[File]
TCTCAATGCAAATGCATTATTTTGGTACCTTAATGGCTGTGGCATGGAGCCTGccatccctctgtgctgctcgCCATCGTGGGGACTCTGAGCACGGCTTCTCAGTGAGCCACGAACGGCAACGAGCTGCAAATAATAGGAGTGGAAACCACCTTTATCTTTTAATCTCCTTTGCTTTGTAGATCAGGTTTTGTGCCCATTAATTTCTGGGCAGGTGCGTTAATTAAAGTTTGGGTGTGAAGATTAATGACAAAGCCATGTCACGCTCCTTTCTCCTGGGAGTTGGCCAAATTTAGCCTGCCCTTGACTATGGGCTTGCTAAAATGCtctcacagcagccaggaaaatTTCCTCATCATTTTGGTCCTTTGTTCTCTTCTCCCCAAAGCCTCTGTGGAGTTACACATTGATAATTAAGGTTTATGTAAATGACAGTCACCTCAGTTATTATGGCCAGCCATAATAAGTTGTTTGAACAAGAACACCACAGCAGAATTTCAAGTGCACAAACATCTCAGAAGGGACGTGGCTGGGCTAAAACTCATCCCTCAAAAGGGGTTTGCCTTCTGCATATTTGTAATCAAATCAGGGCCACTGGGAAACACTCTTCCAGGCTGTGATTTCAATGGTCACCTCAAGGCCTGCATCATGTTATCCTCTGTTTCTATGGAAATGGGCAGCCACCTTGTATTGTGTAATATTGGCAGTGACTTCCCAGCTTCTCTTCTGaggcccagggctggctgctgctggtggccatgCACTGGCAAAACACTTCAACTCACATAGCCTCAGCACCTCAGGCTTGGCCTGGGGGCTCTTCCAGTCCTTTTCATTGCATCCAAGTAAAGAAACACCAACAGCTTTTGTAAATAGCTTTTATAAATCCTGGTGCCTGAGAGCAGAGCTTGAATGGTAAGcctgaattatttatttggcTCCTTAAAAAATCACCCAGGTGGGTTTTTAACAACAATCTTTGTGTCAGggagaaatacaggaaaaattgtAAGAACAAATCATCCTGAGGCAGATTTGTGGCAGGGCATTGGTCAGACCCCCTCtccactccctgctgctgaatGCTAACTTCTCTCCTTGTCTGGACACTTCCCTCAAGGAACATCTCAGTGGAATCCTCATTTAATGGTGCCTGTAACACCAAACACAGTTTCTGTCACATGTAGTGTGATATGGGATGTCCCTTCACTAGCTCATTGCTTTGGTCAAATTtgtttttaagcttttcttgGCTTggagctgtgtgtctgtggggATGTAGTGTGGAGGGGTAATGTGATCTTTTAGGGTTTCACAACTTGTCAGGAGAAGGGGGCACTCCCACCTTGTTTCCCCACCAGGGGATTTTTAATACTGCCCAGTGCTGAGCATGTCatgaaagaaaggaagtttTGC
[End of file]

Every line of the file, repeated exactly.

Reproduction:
TCTCAATGCAAATGCATTATTTTGGTACCTTAATGGCTGTGGCATGGAGCCTGccatccctctgtgctgctcgCCATCGTGGGGACTCTGAGCACGGCTTCTCAGTGAGCCACGAACGGCAACGAGCTGCAAATAATAGGAGTGGAAACCACCTTTATCTTTTAATCTCCTTTGCTTTGTAGATCAGGTTTTGTGCCCATTAATTTCTGGGCAGGTGCGTTAATTAAAGTTTGGGTGTGAAGATTAATGACAAAGCCATGTCACGCTCCTTTCTCCTGGGAGTTGGCCAAATTTAGCCTGCCCTTGACTATGGGCTTGCTAAAATGCtctcacagcagccaggaaaatTTCCTCATCATTTTGGTCCTTTGTTCTCTTCTCCCCAAAGCCTCTGTGGAGTTACACATTGATAATTAAGGTTTATGTAAATGACAGTCACCTCAGTTATTATGGCCAGCCATAATAAGTTGTTTGAACAAGAACACCACAGCAGAATTTCAAGTGCACAAACATCTCAGAAGGGACGTGGCTGGGCTAAAACTCATCCCTCAAAAGGGGTTTGCCTTCTGCATATTTGTAATCAAATCAGGGCCACTGGGAAACACTCTTCCAGGCTGTGATTTCAATGGTCACCTCAAGGCCTGCATCATGTTATCCTCTGTTTCTATGGAAATGGGCAGCCACCTTGTATTGTGTAATATTGGCAGTGACTTCCCAGCTTCTCTTCTGaggcccagggctggctgctgctggtggccatgCACTGGCAAAACACTTCAACTCACATAGCCTCAGCACCTCAGGCTTGGCCTGGGGGCTCTTCCAGTCCTTTTCATTGCATCCAAGTAAAGAAACACCAACAGCTTTTGTAAATAGCTTTTATAAATCCTGGTGCCTGAGAGCAGAGCTTGAATGGTAAGcctgaattatttatttggcTCCTTAAAAAATCACCCAGGTGGGTTTTTAACAACAATCTTTGTGTCAGggagaaatacaggaaaaattgtAAGAACAAATCATCCTGAGGCAGATTTGTGGCAGGGCATTGGTCAGACCCCCTCtccactccctgctgctgaatGCTAACTTCTCTCCTTGTCTGGACACTTCCCTCAAGGAACATCTCAGTGGAATCCTCATTTAATGGTGCCTGTAACACCAAACACAGTTTCTGTCACATGTAGTGTGATATGGGATGTCCCTTCACTAGCTCATTGCTTTGGTCAAATTtgtttttaagcttttcttgGCTTggagctgtgtgtctgtggggATGTAGTGTGGAGGGGTAATGTGATCTTTTAGGGTTTCACAACTTGTCAGGAGAAGGGGGCACTCCCACCTTGTTTCCCCACCAGGGGATTTTTAATACTGCCCAGTGCTGAGCATGTCatgaaagaaaggaagtttTGC